Thursday, February 18, 1999Nineteen ninety-eight was another bloody year for journalists and writers, reports Canadian Journalists for Free Expression (CJFE) in its annual statistics published today. According to CJFE's "Annual Report", 52 journalists and writers were killed in 1998. Heading the list from CJFE's standpoint is the brutal murder of Tara Singh Hayer, publisher and editor of the "Indo-Canadian Times" in Vancouver - the first assassination of an editor in our country's history. Other notable statistics include: # 94 journalists and writers arrested and still detained # 301 journalists and writers assaulted # 34 journalists and writers threatened with death # 217 legal actions against journalists and writers # 118 media outlets banned, suspended, or closed These statistics represent the cumulative reports issued by the International Freedom of Expression Exchange (IFEX) Clearing House, a CJFE program which reports the findings of 35 freedom of expression organizations around the world. CANADA Tara Singh Hayer was shot to death in the garage of his suburban Vancouver home on the evening of 18 November 1998. Hayer, who published the "Indo-Canadian Times", Canada's largest and oldest Punjabi weekly, was an outspoken critic of violent Sikh fundamentalists and+ had already been the target of an assassination attempt at his newspaper office in 1988. At the time, he was left partially paralysed. Hayer's son, Sukhdev Hayer, said his father had arrived moments earlier at his Surrey, British Columbia home from his newspaper office, and had just transferred from his vehicle to his wheelchair when he was shot. Hayer's son added that he went back to the newspaper office after the shooting to add a special insert that would let readers know of the killing. Hayer said it was important to continue work on the paper despite the murder because his father had fought for press freedom in Canada. "He has fought for the freedom of human beings here. He always said if they were going to kill him for what he published so be it," said Hayer. Sukhdev Hayer believes the killer was trying to frighten people prior to upcoming Sikh temple elections in Vancouver and Abbotsford because they feared moderates would win. Sikh moderates and friends of Hayer said police have done little to head off the threats and violence of fundamentalists in the region. "The police should have acted on the threats against Mr. Hayer and others before the assassination," said Bikar Singh Dhillon, a former Temple president and victim of a 1991 assassination attempt. "There have been rumours of hitmen in town for weeks and police have done nothing," he added. CJFE called for a full investigation into Hayer's murder, but to date has heard of no progress from British Columbia's Attorney General. WORLD Colombia continues to be the deadliest home for journalists, where eight journalists were murdered and 19 were kidnaped and later released last year. In May of '98, Bernabé Cortes, a television reporter in Cali known for his coverage of drug trafficking and corruption, was shot dead by several men while on his way to an appointment with an individual who had paged him earlier in the morning with "important news." Five journalists were murdered in Mexico last year. In February of '98, Luis Mario García, a member of the editorial staff of "La Tarde", was assassinated. García, the newspaper's judicial correspondent, had been covering the activities of the country's Attorney General. As he was leaving the offices of the Attorney General, four assailants followed him and fired nine shots in García's direction before fleeing the scene. Three writers were found strangled to death within a two week period in Iran in 1998. All three were actively promoting free expression in Iran, and their murders have issued a chilling warning to all journalists and writers in that country. CJFE also reports six journalists killed in Kenya, five in Russia, and two each in Peru and Nigeria in 1998. In 1997, CJFE reported 44 journalists and writers killed in the course of their work. For more information, or for the full statistics report, contact: Wayne Sharpe Executive Director Canadian Journalists for Free Expression tel: 416-515-9622 fax: 416-515-7879 firstname.lastname@example.org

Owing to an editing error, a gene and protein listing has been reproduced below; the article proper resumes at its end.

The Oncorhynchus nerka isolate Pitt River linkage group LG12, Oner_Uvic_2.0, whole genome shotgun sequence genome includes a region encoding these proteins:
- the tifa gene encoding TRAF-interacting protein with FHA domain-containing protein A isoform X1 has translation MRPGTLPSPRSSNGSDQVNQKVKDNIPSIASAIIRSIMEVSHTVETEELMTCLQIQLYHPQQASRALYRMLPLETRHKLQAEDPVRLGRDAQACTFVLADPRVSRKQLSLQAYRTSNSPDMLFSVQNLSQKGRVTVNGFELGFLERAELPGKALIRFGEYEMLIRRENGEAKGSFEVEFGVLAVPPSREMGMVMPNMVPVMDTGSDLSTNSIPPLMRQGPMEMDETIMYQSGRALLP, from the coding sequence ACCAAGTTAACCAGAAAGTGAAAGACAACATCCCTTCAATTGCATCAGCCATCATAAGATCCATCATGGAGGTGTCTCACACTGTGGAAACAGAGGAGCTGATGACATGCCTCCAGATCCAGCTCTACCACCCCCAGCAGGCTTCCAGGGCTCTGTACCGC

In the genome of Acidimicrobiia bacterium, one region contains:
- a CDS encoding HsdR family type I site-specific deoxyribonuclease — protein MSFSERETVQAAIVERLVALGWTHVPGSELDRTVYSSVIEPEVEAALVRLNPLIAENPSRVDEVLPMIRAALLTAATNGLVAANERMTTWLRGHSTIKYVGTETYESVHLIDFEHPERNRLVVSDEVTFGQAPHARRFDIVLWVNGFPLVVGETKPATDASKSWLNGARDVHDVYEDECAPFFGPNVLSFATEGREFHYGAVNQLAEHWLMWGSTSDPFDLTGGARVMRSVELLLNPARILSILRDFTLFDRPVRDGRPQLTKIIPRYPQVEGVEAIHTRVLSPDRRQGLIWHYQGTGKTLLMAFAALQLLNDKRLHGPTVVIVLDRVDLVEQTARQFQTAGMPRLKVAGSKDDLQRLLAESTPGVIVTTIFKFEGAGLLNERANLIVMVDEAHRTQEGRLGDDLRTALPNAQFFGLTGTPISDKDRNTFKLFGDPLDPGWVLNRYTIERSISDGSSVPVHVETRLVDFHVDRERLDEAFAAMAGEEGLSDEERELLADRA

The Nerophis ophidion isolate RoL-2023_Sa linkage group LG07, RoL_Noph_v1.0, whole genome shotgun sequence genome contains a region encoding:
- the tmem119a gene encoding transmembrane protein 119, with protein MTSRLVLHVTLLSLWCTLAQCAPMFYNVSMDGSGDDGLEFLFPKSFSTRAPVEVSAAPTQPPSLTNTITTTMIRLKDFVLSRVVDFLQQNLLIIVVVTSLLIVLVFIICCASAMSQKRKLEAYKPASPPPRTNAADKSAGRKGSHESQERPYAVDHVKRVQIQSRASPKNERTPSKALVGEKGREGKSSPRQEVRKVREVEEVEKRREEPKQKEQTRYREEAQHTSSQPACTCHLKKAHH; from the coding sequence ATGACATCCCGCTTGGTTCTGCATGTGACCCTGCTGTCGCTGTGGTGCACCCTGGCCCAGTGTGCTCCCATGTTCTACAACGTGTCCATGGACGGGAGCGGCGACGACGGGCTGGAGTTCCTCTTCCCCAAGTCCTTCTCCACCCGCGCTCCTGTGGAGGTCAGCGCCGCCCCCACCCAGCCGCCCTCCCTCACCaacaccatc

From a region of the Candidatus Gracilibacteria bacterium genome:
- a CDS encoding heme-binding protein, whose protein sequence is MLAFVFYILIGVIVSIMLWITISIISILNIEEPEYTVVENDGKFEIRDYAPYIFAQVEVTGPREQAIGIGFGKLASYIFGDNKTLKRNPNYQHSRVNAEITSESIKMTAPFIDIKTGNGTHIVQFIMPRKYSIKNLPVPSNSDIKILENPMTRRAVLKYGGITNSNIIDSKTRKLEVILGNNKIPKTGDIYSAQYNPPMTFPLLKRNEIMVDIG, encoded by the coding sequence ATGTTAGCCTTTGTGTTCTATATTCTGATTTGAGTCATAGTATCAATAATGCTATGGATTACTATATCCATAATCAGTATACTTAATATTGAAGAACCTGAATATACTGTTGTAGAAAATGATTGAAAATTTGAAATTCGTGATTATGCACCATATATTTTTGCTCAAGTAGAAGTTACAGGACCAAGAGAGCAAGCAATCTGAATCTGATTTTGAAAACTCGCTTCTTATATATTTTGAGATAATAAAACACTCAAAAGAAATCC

Do you like this page?